Back in 2001, down on Newfoundland’s Burin Peninsula, a Grade 9 student named Sarah needed an idea for a school science fair project.
Her mom suggested she look at wave power; a rather fortuitous choice, when you consider that the Canadian Hydraulic Centre reports that the south coast of the Burin Peninsula has the highest “near shore wave energy density in eastern North America”. It was also fortuitous that Sarah’s dad, Mike Graham, Ph.D., works at the Burin Campus of College of the North Atlantic.
The southeast coast of the Burin Peninsula is home to the ‘perfect storm’ of conditions for this research: a unique combination of geography (significant waves, winds, and tidal currents) and technological capability (metal fabrication, welding QA/failure analysis, electronics, control
systems, biologists, chemists, and more) at the CNA campus in Burin.
Inspired by Sarah’s school project, the Ocean Technology and Wave Energy Centre, located in Lord’s Cove on the Burin Peninsula, began its first project in 2003, with the aim of designing and deploying a wave-powered piston pump to provide low-pressure seawater to shore-based facilities, such as shore-based aquaculture.
The lead researcher on the project, Mike Graham, Ph.D., is setting up a land-based pilot aquaculture farm to optimize a cascaded poly-culture system and a relatively cheap supply of fresh seawater is crucial in this process, thus the importance of the pump.
The tanks will be set up to raise salmon and sea urchins. Mussels and scallops will be used to filter out the suspended particulate matter from the salmon and sea urchin tanks’ effluent. The effluent from these mussel and scallop races will be used to sustain macro algae populations. This will significantly reduce the nitrogen content of the effluent. The macro algae will in turn be used to nourish the sea urchins.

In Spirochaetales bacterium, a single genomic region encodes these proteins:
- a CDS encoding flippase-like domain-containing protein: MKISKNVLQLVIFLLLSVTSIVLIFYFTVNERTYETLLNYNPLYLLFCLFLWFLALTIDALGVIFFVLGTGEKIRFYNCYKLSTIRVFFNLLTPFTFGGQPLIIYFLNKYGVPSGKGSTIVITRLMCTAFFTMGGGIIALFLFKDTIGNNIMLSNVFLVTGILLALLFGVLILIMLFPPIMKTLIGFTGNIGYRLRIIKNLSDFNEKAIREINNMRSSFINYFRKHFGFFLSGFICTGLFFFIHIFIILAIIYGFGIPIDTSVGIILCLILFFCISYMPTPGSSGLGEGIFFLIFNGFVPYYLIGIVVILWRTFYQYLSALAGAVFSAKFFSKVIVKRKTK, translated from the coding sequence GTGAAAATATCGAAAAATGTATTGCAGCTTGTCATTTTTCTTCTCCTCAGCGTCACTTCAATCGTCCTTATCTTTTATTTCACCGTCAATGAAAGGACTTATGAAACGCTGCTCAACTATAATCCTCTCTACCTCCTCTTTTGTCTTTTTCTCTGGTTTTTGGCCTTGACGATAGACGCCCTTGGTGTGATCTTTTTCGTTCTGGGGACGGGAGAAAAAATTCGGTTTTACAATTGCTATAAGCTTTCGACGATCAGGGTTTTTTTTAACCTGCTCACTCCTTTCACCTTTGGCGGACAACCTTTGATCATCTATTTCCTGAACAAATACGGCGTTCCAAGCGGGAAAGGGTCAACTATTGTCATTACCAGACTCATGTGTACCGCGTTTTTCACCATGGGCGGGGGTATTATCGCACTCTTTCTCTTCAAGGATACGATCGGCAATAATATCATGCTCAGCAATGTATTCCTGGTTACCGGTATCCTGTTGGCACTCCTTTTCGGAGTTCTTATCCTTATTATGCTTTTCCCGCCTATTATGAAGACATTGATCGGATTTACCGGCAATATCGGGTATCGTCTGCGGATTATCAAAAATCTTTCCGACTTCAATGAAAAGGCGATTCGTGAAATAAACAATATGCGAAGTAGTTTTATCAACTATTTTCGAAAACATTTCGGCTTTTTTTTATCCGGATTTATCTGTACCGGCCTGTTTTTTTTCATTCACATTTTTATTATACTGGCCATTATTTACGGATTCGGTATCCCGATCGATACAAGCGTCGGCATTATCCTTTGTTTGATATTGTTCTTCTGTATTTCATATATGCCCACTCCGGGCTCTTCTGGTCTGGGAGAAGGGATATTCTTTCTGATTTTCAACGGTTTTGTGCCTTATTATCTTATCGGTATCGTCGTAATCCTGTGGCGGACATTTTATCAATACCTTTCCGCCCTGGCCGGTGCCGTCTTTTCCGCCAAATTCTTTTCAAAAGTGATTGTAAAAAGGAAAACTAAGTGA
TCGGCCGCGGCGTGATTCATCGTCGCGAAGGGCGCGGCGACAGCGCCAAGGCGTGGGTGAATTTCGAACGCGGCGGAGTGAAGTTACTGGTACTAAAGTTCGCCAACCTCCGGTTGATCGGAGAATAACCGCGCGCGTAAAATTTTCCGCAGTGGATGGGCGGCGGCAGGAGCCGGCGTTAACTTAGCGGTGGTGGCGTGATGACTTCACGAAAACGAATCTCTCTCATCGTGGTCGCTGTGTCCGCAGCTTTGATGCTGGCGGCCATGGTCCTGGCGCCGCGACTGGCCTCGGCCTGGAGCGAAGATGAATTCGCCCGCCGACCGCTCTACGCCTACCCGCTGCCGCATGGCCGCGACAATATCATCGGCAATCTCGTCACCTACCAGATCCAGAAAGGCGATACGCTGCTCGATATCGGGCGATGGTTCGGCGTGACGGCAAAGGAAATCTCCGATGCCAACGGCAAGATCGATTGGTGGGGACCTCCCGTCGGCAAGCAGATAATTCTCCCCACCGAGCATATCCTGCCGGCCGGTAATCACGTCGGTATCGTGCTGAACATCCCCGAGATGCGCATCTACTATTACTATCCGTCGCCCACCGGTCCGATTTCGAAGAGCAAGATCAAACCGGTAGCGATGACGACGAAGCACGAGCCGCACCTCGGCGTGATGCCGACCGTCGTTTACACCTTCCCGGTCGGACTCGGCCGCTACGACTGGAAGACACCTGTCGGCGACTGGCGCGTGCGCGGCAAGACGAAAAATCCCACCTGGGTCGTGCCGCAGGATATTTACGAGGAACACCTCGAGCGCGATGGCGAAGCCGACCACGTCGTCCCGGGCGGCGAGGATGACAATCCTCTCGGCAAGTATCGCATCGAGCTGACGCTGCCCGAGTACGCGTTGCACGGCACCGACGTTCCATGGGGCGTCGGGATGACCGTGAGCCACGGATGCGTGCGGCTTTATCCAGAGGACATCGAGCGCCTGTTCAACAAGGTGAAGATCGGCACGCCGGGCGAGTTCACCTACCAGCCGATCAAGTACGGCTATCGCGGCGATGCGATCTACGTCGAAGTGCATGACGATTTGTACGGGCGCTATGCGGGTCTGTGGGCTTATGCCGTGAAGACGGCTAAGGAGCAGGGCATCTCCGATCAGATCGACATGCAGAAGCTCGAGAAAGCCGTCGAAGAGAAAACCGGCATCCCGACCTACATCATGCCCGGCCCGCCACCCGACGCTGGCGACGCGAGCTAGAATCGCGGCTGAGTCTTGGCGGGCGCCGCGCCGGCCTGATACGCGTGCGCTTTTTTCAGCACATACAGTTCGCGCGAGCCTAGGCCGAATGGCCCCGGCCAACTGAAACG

The farming of aquatic species is complex, and for many reasons, it works better if you can ‘farm’ many species (polyculture), instead of just one (monoculture). A longer-term goal then, is to establish a prototype - the first in Canada - for modeling commercial-scale polyculture, which would have significant potential for fish harvesters, processors and buyers, and aquaculturists.
Meanwhile, significant work has been done at Lord’s Cove: building and wharf renovations, and installation of piping, data acquisition equipment and telecommunications equipment, for example. This infrastructure, and the expertise and technology found at the college’s Burin Campus, are available to interested parties.